This is the thing though, it's kind of all of the above. It's used to teach the concept of the "replacing hand." It's used to tech mechanics which can be used for repeated strikes and repeated strikes while controlling limbs, but it's not really a "technique" any more than hitting repeatedly is a "technique" in boxing. The problem is that people look at the initial training tool and think they can use it from outside contact distance to close distance and smash into the opponent like blind firing a rifle on full-auto. That's a poor tactical choice. I just don't think most wing chun folks have a good idea how to close with the opponent initially or work in from the outside offensively because so often techniques are taught as counters, and I've seen very few schools teach any real offensive striking beyond this idea of just trying to blindly bash your way into contact.

    Well it is and it isn't. The body mechanics are used that way in certain techniques, and you can actually use those exact mechanics for repeated strikes when you've created an appropriate opening. Repeated straight strikes shouldn't be taught as blind-fire though. It needs to be made clear that it's a component mechanic and not a thing you should be doing all the time. The problem is it's one of those things people learn early and then end up doing in pak sao and lap sao training so their partner has something to work from.

    Let's take a pretty good analogue in blade drills and make it a thought experiment. Imagine teaching people a line one and follow up line two strike, basic downward X pattern cutting. Then you use that as a base for training some defensive movements. There is more advanced and flexible striking, but people learn the line 1/2 strike early, use it in drills often and there are places where it would make sense to do a line one and then a line two cut, but then they think it's somehow a great idea to just always rush in cutting 1-2 repeatedly because the other cutting techniques are more advanced and harder to do, and not everyone gets taught them and only a few people kit up to spar and actually realize just rushing people like that is dumb.

    That's effectively what happens. Well that and a lot of people not really being taught any other tools to close distance.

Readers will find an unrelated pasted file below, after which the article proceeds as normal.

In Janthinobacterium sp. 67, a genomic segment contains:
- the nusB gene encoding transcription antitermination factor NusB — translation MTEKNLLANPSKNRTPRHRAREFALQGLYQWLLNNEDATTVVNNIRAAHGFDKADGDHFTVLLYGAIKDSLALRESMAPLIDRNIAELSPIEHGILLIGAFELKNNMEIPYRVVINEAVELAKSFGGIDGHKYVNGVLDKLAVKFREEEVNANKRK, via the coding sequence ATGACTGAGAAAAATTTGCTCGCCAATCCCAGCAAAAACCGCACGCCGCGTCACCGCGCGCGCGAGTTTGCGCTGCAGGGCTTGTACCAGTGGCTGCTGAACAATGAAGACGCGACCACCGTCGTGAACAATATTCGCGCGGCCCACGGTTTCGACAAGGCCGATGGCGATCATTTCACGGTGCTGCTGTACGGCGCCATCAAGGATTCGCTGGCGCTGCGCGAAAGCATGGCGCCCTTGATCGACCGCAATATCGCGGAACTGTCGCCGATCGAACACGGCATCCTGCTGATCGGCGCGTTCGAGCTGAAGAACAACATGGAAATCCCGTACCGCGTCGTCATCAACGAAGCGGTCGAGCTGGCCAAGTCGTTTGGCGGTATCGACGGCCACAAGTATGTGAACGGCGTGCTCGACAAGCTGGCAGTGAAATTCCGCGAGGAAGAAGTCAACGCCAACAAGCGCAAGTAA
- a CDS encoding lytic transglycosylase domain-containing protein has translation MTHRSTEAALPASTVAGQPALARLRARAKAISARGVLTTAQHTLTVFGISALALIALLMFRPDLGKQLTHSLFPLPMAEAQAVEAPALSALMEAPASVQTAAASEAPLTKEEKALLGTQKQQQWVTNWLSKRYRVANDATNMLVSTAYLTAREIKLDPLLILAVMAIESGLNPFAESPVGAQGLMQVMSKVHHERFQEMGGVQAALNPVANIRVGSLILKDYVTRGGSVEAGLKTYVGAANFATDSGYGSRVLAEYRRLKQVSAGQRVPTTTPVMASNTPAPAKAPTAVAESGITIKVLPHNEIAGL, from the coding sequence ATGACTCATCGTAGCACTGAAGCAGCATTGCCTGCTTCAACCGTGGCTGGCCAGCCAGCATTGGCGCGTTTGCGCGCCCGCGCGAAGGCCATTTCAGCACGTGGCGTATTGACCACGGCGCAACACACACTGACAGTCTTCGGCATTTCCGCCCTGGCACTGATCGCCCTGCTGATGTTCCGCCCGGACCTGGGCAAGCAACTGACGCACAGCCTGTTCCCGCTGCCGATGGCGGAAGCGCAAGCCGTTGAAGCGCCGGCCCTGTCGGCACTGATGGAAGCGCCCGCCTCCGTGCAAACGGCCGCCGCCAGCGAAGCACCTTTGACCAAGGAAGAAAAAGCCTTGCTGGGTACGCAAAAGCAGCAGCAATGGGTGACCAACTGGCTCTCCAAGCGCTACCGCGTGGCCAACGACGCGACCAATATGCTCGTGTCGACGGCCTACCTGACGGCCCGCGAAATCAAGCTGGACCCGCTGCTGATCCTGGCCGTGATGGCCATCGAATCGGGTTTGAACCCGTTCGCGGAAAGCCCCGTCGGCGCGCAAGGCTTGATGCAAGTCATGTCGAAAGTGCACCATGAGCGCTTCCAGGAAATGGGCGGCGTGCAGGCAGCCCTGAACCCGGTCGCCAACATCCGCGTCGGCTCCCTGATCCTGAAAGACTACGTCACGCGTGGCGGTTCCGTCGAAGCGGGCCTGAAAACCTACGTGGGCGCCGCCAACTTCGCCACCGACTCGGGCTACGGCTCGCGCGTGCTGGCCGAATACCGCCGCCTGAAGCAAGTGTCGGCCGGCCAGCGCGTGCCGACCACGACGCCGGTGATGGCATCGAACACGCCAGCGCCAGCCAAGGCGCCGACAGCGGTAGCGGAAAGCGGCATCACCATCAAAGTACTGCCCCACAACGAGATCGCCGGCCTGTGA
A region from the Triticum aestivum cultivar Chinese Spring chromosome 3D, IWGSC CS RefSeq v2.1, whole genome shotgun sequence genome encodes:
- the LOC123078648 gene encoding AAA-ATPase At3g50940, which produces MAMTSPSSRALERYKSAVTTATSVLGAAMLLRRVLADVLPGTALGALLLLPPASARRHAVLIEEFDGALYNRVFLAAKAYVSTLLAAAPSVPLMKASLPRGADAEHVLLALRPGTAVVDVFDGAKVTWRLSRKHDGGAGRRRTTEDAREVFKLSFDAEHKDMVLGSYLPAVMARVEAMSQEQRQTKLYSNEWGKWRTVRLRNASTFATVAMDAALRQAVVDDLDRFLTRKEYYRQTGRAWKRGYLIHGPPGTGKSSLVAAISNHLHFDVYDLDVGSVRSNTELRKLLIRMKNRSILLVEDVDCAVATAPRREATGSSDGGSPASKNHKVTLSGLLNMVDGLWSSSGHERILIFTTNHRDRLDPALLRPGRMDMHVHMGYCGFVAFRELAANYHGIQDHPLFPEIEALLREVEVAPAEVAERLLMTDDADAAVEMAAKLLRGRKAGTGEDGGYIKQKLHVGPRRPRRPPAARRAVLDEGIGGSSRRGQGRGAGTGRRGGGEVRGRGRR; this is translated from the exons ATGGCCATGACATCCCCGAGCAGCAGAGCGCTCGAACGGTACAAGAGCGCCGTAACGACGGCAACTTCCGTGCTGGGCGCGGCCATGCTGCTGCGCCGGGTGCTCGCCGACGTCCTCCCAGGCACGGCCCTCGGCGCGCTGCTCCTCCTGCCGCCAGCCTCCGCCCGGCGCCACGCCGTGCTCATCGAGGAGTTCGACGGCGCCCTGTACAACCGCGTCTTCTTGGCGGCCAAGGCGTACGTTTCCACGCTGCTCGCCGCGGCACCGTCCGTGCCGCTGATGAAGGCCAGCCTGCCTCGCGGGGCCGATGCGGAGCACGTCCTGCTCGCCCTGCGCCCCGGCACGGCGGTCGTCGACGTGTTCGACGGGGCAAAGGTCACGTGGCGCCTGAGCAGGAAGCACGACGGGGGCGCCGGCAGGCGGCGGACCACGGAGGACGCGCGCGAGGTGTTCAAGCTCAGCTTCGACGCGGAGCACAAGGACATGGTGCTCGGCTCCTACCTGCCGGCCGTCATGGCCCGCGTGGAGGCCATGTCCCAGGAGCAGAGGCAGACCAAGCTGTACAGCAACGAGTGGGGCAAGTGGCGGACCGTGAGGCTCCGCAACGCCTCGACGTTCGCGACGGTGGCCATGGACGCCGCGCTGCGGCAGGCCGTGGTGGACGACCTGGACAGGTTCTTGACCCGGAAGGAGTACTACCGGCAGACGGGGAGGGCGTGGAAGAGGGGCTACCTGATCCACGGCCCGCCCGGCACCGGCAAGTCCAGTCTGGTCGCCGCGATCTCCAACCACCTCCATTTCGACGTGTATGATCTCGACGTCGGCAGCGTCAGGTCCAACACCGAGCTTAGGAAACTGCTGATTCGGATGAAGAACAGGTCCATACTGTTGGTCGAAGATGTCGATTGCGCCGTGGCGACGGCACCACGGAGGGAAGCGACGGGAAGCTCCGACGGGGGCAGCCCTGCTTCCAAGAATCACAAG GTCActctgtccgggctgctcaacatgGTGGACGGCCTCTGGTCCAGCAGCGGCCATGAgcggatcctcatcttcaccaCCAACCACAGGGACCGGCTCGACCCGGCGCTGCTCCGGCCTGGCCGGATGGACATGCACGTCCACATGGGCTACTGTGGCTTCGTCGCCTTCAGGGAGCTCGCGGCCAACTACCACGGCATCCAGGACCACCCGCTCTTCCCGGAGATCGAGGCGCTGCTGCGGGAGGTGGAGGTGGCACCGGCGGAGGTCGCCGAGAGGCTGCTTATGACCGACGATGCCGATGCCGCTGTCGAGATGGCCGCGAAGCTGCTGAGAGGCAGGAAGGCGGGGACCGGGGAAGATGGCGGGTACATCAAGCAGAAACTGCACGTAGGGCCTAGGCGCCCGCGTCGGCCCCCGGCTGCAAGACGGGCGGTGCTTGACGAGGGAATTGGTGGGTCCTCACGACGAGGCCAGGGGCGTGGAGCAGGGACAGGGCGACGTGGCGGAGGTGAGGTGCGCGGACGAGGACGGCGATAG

16. Pretty In Pink

    Pretty In Pink Moved on MAP 2017 Gold Award

    1-2 with the sticks is mechanically sound though. My instructor told me a story about an ex Muay Thai fighter who only learned the first few strikes of kali and one a few higher level tournaments with it.

    Chain punching as it's taught is faulty from the get-go.
  17. SWC Sifu Ben

    SWC Sifu Ben I am the law

    Right but this is the thing, the mechanics of the strike are mechanically sound. Using it to blind-fire in lieu of appropriate targeting and controlling the opponent is tactical ineptitude, not mechanical error. The problem is that people have slapped a moniker on the idea allowing it to propagate as though it were a technique. The "as it's taught" is a problem of people not advancing beyond basic drills into more advanced drills. Initially you work off of your opponent punching repeatedly and you doing things like basic pak sao and lap sao, because you have to learn timing, but once you have the basic timing down you move on to more complex drills. Otherwise it's like practicing a parry from a jab over and over and the you think you can just jab your opponent to death, but you've only been doing that for training purposes.

    You can even refer back to the kuen kuit on this. "Strike when you should, do not strike when you should not." Should you strike when you can't hit anything? No. Just like it wouldn't make sense to jab while too far to hit. Should you be trying to bash through the opponent's defences? No. Remove the obstruction or change angle go around it.
  18. Nojon

    Nojon Tha mo bhàta-foluaimein

    LOL I forgot that this was Hannibals' teacher. Ive just watched it multiple times, and admired it. reminds me of PFS vids when Paul still had the mullett. lol
    This is still great material.
    axelb likes this.
  19. Grond

    Grond Valued Member

    I don't know any Jeet Kune Do, but that short boxing clip of Manny Pacquiao vs Yuriorkis Gamboa at 5:30 was unexpected. Was he making the argument that was chain punching? I mean, yeah it's a chain of punches at close range without a lot of footwork or movement. I don't know what else to say.

    Will a volley of punches in rapid succession work on somebody else? Sure. In fact, that's the best way to KO someone, keep punching until they are out while their guard is vulnerable. You're not going to win solely on defense in boxing unless you're Money Mayweather. You will win in boxing if your "Chain punches" whatever they look like begin and end at precisely the right moment and involve your fist going into your opponents head or body.

    Whether or not the fist should be rotated like in that video though, I'm not so sure. Seems like a hand injury waiting to happen, going straight in. Can't remember a fight won by a jab. A lot of the best flurries are combinations at angles, like that clip of Manny Pacquiao vs Yuriorkis Gamboa, funny enough.

    Anyways, interesting stuff.
    Last edited: Sep 10, 2019
  20. aaradia

    aaradia Choy Li Fut and Yang Tai Chi Chuan Student Moderator Supporter

    In MMA, Georges St. Pierre vs Koscheck 2. GSP broke Koscheck's orbital bone with a jab. Amazingly enough, the fight wasn't called off by the ref's and GSP jabbed him throughout. Koscheck was never the same fighter after that fight. Every time another fighter got close to his face, you could see it psyched him out. The jab broke Koscheck's will and his career.

    This breakdown pretty much fits my take on that fight.

    5 Most career-damaging fights in UFC history